JIS News

A new Enrichment Room established at a cost of $6.1million and designed as a reading and mathematics resource centre to boost students’ learning at the New Hope Primary and Junior High School, Whitehouse, Westmoreland was officially opened Thursday (September 23). The facility, which was set up through the joint efforts of the Ministry of Education and the Digicel Foundation, is expected to benefit the student population of approximately 1,030.
The learning facility, the third completed of 12 being established islandwide, was designed and equipped with human and technological resources, to ensure that whatever intervention is done is of the highest quality. There are eight computers, inclusive of three lap tops, a multi-media projector, mini interactive board and television/DVD, as well as related instruments and teaching gadgets in the Enrichment Room.
According to the Principal, Monica Foster, students in Grades 3 to 6 have already been scheduled to begin specialized classes, ensuring that they receive moderate to intensive remediation in reading and mathematics.
She said that the Enrichment Room is a “dream come through” for the school community.

Students at the New Hope Primary and Junior High School in Whitehouse, Westmoreland working on reading activities in the new Enhancement Centre at the school established by the Ministry of Education and Digicel Foundation at a cost of $6.1 million. Parents and teachers look on. Occasion was the official opening on Thursday (September 23)

“I want to express heartfelt thanks to these our partners and pledge, as teachers, that we will use the facility to the max,” she said.
She assured that the entire community will care and protect the centre, and will not allow any of the children to fall through the cracks.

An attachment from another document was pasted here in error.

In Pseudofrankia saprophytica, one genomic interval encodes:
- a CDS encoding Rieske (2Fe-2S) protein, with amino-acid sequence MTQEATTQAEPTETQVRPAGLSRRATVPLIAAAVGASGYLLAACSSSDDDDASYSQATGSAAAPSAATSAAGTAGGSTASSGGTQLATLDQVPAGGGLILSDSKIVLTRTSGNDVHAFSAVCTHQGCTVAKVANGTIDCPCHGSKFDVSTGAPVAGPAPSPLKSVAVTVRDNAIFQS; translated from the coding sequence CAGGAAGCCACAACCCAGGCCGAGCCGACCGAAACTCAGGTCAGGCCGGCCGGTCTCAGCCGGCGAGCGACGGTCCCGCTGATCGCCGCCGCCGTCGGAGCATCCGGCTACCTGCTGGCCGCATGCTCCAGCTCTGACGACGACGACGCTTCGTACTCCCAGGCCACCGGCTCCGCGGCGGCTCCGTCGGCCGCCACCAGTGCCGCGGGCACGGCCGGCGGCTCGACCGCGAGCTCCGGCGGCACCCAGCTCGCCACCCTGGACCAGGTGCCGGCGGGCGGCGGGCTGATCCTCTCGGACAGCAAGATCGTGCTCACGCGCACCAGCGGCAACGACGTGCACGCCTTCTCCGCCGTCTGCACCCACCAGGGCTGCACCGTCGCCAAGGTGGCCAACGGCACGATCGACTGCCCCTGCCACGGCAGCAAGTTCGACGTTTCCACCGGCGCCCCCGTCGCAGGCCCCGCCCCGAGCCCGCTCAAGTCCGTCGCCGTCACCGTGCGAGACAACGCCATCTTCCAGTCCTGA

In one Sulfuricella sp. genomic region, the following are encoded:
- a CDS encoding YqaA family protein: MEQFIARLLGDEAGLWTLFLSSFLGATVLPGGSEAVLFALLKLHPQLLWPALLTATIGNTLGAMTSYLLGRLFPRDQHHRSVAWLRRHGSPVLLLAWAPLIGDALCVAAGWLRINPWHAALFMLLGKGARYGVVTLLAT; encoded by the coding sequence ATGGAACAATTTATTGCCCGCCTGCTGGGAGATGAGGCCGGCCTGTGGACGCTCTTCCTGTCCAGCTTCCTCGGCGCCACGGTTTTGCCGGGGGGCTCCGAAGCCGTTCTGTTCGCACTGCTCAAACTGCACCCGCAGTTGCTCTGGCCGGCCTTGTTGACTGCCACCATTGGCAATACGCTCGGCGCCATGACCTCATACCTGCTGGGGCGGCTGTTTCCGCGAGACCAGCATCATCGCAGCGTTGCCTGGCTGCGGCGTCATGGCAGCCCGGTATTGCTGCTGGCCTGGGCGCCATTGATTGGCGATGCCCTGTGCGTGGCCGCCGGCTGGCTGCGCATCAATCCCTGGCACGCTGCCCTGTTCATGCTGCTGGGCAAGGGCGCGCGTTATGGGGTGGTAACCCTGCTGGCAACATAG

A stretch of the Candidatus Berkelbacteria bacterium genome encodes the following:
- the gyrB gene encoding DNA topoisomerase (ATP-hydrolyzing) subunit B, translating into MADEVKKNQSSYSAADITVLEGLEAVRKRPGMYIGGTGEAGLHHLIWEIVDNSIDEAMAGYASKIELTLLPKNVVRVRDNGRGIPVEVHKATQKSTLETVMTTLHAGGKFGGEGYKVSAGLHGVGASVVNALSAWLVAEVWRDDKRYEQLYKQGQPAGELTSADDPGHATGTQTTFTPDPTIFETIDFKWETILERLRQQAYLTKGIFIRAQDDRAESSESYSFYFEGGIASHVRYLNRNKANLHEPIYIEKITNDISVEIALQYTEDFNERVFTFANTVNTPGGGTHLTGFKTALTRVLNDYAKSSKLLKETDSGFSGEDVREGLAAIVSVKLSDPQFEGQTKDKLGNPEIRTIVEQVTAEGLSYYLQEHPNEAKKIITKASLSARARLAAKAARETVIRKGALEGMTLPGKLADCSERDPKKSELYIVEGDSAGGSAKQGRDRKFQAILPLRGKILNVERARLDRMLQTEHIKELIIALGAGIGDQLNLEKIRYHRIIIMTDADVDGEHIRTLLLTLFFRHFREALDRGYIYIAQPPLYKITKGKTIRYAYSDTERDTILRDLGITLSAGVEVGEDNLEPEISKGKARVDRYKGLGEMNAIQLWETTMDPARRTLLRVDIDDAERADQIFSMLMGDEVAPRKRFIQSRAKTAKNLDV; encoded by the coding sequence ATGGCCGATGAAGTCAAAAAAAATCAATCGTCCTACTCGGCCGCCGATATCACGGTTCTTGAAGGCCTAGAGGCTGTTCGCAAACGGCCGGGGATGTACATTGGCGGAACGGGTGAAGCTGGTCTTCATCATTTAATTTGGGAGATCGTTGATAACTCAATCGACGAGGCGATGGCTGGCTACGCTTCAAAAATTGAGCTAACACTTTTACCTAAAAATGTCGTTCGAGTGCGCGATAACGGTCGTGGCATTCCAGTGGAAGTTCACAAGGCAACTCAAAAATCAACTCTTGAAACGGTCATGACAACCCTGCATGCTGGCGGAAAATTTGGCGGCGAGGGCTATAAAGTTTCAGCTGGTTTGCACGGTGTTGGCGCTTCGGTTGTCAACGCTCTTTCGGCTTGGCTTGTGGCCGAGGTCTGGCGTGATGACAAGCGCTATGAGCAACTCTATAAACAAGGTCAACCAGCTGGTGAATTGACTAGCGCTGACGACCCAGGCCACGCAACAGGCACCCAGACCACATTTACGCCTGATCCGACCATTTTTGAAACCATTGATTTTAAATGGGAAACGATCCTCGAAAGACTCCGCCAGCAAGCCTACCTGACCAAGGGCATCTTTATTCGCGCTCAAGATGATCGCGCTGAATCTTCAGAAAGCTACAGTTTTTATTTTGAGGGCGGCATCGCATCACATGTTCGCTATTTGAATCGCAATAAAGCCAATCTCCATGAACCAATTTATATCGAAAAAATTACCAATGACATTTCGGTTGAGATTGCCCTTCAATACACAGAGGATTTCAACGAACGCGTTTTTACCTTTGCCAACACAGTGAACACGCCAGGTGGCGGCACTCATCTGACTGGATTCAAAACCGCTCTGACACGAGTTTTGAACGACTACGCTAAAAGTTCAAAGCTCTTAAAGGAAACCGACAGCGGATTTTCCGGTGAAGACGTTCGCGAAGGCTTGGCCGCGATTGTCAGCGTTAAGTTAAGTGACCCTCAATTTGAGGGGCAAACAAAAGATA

Education Officer Leonie Dunwell, read an address from Enrichment Initiative Coordinator in the Education Transformation Project of the Ministry of Education, Dr. Michele Meredith, stating that students identified as reading below their age and grade levels, must be given every chance to master the difficulty.
“Teachers in the Enrichment Centres are given additional skills to help them work with children in the programme but, in order to succeed, there is need for the involvement of home and school, in partnership, to ensure that each child gets the necessary help to improve,” she said.
She said that at the end of the first year of the programme, the Ministry is already seeing significant progress in reading skills for students placed in the centres.
“More specifically, we have seen students who were non-readers at the beginning of the school year, actually reading at Grades 1, 2 and even Grade 3 at the end of the year,” Dr. Meredith noted.
She encouraged students to make the best use of the resource centre, to work hard and to do their best. She also called on parents to do their part in the continued educational development of the children.
“Parents, please understand that the success of your child rests largely with you. They may be in school for most of the day, but your support is vital. Encourage them. Work with the teachers to move your children along, celebrate with them when they improve, and when and if you can, encourage and help another parent,” Dr. Meredith urged.
Executive Director of the Digicel Foundation, Major General Robert Neish, said that the Foundation had launched out on a mission to attack illiteracy in Jamaica by way of enrichment centres, and great progress was being made.
He said that Digicel is committed to rolling out the Enrichment Centres in primary, all-age and junior high schools, adding that he felt “renewed strength and renewed energy” from the demonstrations of appreciation from everyone present.
“Wherever the problem of illiteracy exists in Jamaica, we are committed to ensuring that it is dealt with and eliminated, so our children can enjoy their education and reach for the stars. I therefore call on all citizens, teachers and children to look after the facility, benefit from it and let us together make Jamaica great.” Major Neish emphasized.

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